The Congress declared war on the Bharatiya Janata Party (BJP), the Rashtriya Swayamsewak Sangh (RSS) and their affiliates on Friday, swearing to defeat their “grand design to usurp power through undemocratic means.” The party will launch a publicity blitz through June, with senior leaders addressing public rallies in State capitals and holding media briefings.
Their mandate is to deconstruct the Yoga guru Baba Ramdev’s anti-corruption campaign by focussing on the sangh parivar’s ‘nefarious strategy,’ while simultaneously highlighting the steps the United Progressive Alliance (UPA) government had taken — and would be taking — to tackle the twin problems of black money and corruption.
Announcing the party’s plans for June, Congress media chairperson Janardan Dwivedi said the details were being worked out at a meeting of senior office-bearers. He, however, stressed that the Congress did not wish to vitiate the atmosphere in the country, and its campaign would be carried out in “civilised” language.
Mr. Dwivedi, seeking to draw a distinction between the tradition of the Congress and the BJP, said that his party disputed the latter’s description of the clearing of the Ramila Grounds on June 4/5 by the police as “the blackest day in India’s history.” “What sort of understanding of Indian history do these people have that they chose to describe this day in the country’s 5,000-year-old existence in this manner,” asked the Congress media chairperson, adding, “If we take the history of modern India, the blackest day was the day Mahatma Gandhi was assassinated, and the happiest the day [when] India gained its Independence.”
For the Congress, these two milestones are of particular significance in its continuing battle against the BJP, as the Mahatma’s assassin shared the ideology of the sangh parivar, and the latter had no role in the freedom struggle.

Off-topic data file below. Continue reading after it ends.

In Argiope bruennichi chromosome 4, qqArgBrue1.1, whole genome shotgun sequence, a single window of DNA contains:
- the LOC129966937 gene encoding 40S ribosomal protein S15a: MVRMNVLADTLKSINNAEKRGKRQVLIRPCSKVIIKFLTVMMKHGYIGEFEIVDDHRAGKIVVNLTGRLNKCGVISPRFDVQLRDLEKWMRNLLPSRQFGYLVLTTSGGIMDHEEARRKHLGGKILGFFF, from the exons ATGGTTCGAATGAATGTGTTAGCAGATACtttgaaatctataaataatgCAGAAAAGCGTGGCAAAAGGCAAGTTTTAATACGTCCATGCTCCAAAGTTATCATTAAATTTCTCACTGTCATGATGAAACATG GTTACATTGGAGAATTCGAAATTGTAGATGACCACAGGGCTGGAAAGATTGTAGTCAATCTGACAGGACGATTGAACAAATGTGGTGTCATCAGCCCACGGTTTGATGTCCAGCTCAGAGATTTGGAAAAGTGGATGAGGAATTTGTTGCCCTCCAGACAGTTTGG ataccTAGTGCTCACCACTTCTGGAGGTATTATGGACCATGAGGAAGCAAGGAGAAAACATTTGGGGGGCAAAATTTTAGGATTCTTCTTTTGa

The Congress also released on Friday a booklet “The Congress View on Present Situation,” the first of a periodic series, which is to be distributed all over the country in the coming weeks. This booklet carries a photograph of Congress president Sonia Gandhi, looking ready for battle, with the end of her pallu, tucked firmly into her waist.
The book not only contextualises the anti-corruption campaigns of Anna Hazare and Ramdev, lists the government’s actions and future plans in dealing with black money and corruption, its many successes in launching pro-poor programmes, and the steady growth in the economy — it also launches a no-holds barred attack on the sangh parivar.
The forces of communalism, fundamentalism and extremism, it says, “don different masks at different times. They seize every opportunity to push their sinister agenda. They embrace every cause and support every protest, however dubious, as long as they can gain some political mileage.”
Right wing fundamentalist forces, it continues, are currently under pressure for two reasons — one, because they have lost political ground by losing elections, and two, because they are now “accused in several terrorist cases, including the bomb blasts in Malegaon, Mecca Masjid and the Samjhauta Express.” Hindu